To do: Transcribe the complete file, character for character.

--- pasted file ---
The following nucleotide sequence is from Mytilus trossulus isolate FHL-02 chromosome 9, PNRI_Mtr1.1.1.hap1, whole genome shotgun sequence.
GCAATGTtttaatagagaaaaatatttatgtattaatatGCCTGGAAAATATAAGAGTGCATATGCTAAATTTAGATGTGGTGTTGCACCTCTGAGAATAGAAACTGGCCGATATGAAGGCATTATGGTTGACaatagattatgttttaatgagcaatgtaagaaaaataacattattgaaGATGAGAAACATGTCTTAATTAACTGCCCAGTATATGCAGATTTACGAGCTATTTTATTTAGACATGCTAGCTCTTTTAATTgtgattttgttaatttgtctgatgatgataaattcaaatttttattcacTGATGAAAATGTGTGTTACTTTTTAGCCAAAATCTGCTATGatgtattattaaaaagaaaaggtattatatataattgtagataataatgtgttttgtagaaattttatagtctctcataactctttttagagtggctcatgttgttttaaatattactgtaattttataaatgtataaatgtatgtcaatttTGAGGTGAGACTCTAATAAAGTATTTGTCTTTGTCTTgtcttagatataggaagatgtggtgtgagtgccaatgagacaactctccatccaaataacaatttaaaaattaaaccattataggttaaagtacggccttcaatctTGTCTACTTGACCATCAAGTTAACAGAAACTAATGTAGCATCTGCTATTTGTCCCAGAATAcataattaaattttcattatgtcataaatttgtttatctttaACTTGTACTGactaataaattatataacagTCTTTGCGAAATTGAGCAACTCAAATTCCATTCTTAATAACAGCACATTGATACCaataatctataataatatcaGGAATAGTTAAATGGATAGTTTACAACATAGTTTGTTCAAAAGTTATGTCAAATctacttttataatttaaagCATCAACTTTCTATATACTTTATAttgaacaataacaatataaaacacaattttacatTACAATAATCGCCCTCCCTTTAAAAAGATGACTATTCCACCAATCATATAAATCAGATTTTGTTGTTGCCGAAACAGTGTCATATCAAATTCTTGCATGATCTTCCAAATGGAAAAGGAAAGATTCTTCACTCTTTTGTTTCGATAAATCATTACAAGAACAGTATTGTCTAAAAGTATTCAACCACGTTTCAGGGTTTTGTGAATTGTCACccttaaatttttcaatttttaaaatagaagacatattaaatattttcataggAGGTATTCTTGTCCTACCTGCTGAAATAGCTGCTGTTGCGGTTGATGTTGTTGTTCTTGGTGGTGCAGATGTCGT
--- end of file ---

The following nucleotide sequence is from Mytilus trossulus isolate FHL-02 chromosome 9, PNRI_Mtr1.1.1.hap1, whole genome shotgun sequence.
GCAATGTtttaatagagaaaaatatttatgtattaatatGCCTGGAAAATATAAGAGTGCATATGCTAAATTTAGATGTGGTGTTGCACCTCTGAGAATAGAAACTGGCCGATATGAAGGCATTATGGTTGACaatagattatgttttaatgagcaatgtaagaaaaataacattattgaaGATGAGAAACATGTCTTAATTAACTGCCCAGTATATGCAGATTTACGAGCTATTTTATTTAGACATGCTAGCTCTTTTAATTgtgattttgttaatttgtctgatgatgataaattcaaatttttattcacTGATGAAAATGTGTGTTACTTTTTAGCCAAAATCTGCTATGatgtattattaaaaagaaaaggtattatatataattgtagataataatgtgttttgtagaaattttatagtctctcataactctttttagagtggctcatgttgttttaaatattactgtaattttataaatgtataaatgtatgtcaatttTGAGGTGAGACTCTAATAAAGTATTTGTCTTTGTCTTgtcttagatataggaagatgtggtgtgagtgccaatgagacaactctccatccaaataacaatttaaaaattaaaccattataggttaaagtacggccttcaatctTGTCTACTTGACCATCAAGTTAACAGAAACTAATGTAGCATCTGCTATTTGTCCCAGAATAcataattaaattttcattatgtcataaatttgtttatctttaACTTGTACTGactaataaattatataacagTCTTTGCGAAATTGAGCAACTCAAATTCCATTCTTAATAACAGCACATTGATACCaataatctataataatatcaGGAATAGTTAAATGGATAGTTTACAACATAGTTTGTTCAAAAGTTATGTCAAATctacttttataatttaaagCATCAACTTTCTATATACTTTATAttgaacaataacaatataaaacacaattttacatTACAATAATCGCCCTCCCTTTAAAAAGATGACTATTCCACCAATCATATAAATCAGATTTTGTTGTTGCCGAAACAGTGTCATATCAAATTCTTGCATGATCTTCCAAATGGAAAAGGAAAGATTCTTCACTCTTTTGTTTCGATAAATCATTACAAGAACAGTATTGTCTAAAAGTATTCAACCACGTTTCAGGGTTTTGTGAATTGTCACccttaaatttttcaatttttaaaatagaagacatattaaatattttcataggAGGTATTCTTGTCCTACCTGCTGAAATAGCTGCTGTTGCGGTTGATGTTGTTGTTCTTGGTGGTGCAGATGTCGT